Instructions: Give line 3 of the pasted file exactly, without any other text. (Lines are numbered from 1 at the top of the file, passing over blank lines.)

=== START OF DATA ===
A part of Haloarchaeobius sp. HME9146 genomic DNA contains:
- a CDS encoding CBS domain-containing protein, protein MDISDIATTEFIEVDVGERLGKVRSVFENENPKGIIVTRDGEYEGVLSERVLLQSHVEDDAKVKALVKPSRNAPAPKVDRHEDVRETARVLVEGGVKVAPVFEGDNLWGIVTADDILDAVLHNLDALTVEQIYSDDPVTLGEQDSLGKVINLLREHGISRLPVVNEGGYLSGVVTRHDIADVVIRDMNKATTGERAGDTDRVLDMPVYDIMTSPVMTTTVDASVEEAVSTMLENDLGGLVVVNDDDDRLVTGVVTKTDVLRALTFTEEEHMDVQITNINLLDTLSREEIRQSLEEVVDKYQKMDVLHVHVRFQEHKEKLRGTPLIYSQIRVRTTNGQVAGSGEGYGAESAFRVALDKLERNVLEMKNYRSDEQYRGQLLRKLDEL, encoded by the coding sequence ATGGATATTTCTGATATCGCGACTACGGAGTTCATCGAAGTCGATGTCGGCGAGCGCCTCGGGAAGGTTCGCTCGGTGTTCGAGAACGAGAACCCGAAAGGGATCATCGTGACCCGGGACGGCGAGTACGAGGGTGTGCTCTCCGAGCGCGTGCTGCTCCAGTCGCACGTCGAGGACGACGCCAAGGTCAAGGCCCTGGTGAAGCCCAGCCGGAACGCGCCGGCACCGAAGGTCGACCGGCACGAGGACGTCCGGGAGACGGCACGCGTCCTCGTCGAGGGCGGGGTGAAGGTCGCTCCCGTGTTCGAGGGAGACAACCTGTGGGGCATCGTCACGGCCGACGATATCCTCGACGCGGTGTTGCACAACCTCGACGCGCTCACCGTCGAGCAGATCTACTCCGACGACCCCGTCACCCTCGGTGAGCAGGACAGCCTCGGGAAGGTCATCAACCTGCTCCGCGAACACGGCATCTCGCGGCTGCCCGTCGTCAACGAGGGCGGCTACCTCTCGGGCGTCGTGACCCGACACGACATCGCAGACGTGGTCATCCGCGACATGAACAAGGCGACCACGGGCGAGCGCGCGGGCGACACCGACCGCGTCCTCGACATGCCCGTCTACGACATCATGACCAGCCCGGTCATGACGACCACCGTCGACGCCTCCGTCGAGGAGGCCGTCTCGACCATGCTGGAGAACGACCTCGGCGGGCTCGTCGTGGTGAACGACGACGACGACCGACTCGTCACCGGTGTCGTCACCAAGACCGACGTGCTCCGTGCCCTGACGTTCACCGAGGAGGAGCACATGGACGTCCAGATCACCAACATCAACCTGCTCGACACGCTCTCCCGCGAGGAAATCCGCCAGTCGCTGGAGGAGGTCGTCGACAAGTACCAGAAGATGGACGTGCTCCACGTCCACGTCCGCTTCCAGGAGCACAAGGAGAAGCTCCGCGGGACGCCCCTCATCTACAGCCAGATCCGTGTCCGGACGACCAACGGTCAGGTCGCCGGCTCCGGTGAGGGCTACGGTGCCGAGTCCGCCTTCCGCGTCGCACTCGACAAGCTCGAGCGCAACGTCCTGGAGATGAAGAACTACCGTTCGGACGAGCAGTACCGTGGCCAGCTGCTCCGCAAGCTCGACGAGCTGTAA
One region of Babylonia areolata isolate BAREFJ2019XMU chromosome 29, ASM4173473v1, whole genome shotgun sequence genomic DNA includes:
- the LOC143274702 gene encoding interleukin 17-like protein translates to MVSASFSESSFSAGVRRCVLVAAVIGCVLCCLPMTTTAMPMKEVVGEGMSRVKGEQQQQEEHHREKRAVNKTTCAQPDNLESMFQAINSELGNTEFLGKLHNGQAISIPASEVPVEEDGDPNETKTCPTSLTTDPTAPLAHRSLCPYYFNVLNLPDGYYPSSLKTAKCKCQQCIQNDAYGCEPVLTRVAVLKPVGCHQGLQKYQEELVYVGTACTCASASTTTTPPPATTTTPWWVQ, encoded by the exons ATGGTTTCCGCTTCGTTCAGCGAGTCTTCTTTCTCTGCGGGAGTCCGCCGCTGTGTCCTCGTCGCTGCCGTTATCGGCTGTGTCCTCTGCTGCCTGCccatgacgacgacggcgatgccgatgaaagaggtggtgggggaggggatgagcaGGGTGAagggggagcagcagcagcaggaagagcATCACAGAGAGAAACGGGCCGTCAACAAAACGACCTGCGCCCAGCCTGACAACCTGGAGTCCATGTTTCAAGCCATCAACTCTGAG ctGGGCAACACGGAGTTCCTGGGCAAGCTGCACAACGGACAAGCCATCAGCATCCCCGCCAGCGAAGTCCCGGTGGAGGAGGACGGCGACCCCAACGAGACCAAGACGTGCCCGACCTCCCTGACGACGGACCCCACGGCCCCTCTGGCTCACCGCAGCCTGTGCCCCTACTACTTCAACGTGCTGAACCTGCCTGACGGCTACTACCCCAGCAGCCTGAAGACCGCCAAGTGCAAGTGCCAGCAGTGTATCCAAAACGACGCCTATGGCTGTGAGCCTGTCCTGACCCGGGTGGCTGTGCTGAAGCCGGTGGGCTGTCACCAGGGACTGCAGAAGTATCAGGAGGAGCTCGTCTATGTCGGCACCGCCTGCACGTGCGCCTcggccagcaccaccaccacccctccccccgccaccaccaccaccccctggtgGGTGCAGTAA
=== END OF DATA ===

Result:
One region of Babylonia areolata isolate BAREFJ2019XMU chromosome 29, ASM4173473v1, whole genome shotgun sequence genomic DNA includes: